Version 7.5 of Radio-Assist offers new features. Script processes wire feeds and Multitrack provides a multitrack recorder. Multitrack offers many effects, full drag and drop, record integrated on each track, and a magnet function. This new version has been based on the user-friendly design of the Snippet editing tool in Radio-Assist 7. Radio-Assist 7.5 works with all audio boards compatible with Direct X.


Primera Technology Bravo II DiscPublisher


Booth #C8228


Instead of copying and labeling discs one at a time, Bravo II is designed for hands-free, automated production of as many as 25 CDs or DVDs per job (50 discs with kiosk mode). A robotic mechanism transports discs into the built-in 52x CD-R recorder or optional Pioneer combo DVD-R/CD-R recorder. After recording, discs are transported to the integrated printer and printed in full color directly onto the surface of the disc. A higher print resolution is now available. The Bravo II connects to a host computer via a USB 2.0 cable.


Digidesign Command 8


Booth #SL4761


This control surface from Digidesign and Focusrite puts integrated, tactile manipulation of Pro Tools TDM and LE sessions at the users’ fingertips. The control surface provides users with a space-efficient, full-featured controller. A USB connection facilitates communication between the unit and a PC or Mac, while its built-in MIDI ports (1-in/2-out) comprise a MIDI interface. Each of unit's eight bankable channels of tactile controls includes a touch-sensitive fader, an automatable rotary encoder with an LED ring and a channel meter. The Focusrite-designed onboard analog monitor section eliminates the need for an additional audio mixer. The monitor section features two +4/-10 independently selectable stereo inputs (balanced or unbalanced), stereo speaker outputs (also +4/-10), and a separately controlled headphone amp, providing the monitoring flexibility needed to keep an ear on a sessions’ development.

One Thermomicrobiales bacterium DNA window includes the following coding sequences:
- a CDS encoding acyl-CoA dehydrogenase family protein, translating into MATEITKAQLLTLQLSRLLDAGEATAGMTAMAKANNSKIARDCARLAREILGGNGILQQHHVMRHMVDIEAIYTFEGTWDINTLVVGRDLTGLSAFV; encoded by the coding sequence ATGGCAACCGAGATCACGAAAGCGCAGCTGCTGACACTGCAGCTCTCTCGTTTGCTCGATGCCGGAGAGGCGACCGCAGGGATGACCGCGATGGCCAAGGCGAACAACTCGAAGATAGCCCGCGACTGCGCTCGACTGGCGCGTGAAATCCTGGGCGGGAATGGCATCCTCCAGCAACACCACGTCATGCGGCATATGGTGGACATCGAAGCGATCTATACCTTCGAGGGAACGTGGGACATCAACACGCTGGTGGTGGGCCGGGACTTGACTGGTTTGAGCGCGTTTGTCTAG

Convention Events

Members of Congress andProminent Aides to Address NAB2004


NAB2004 attendees will have the opportunity to hear from members of Congress at two separate convention events.

On April 19, six members of the 108th Congress will be featured panelists at the NAB2004 Congressional Breakfast held at the Las Vegas Hilton. Sen. Conrad Burns (R-MT), House Commerce Chairman Joe Barton (R-TX), House Judiciary Chairman Jim Sensenbrenner (R-WI), House Telecommunications Subcommittee Chairman Fred Upton (R-WI), and Reps. Michael Bilirakis (R-FL) and Greg Walden (R-WA) will participate in the annual breakfast discussion including wide ranging policy topics such as free airtime legislation, broadcast ownership, satellite radio, Internet streaming and the transition to digital television. The event will be moderated by Phil Lombardo, founder and CEO, Citadel Communications Co., and chairman of the NAB Joint Board of Directors.

Also that day during a Congressional Staff Panel, seven congressional aides will discuss the behind-the-scenes, decision-making process on Capitol Hill. These staffers, who advise key members of the House and Senate Commerce Committees, specialize in broadcast and telecommunications policy.

On April 18, Senate Commerce Committee Chairman John McCain (R-AZ) will be the featured speaker at the invitation-only Broadcast Leadership Dinner at the Bellagio Hotel.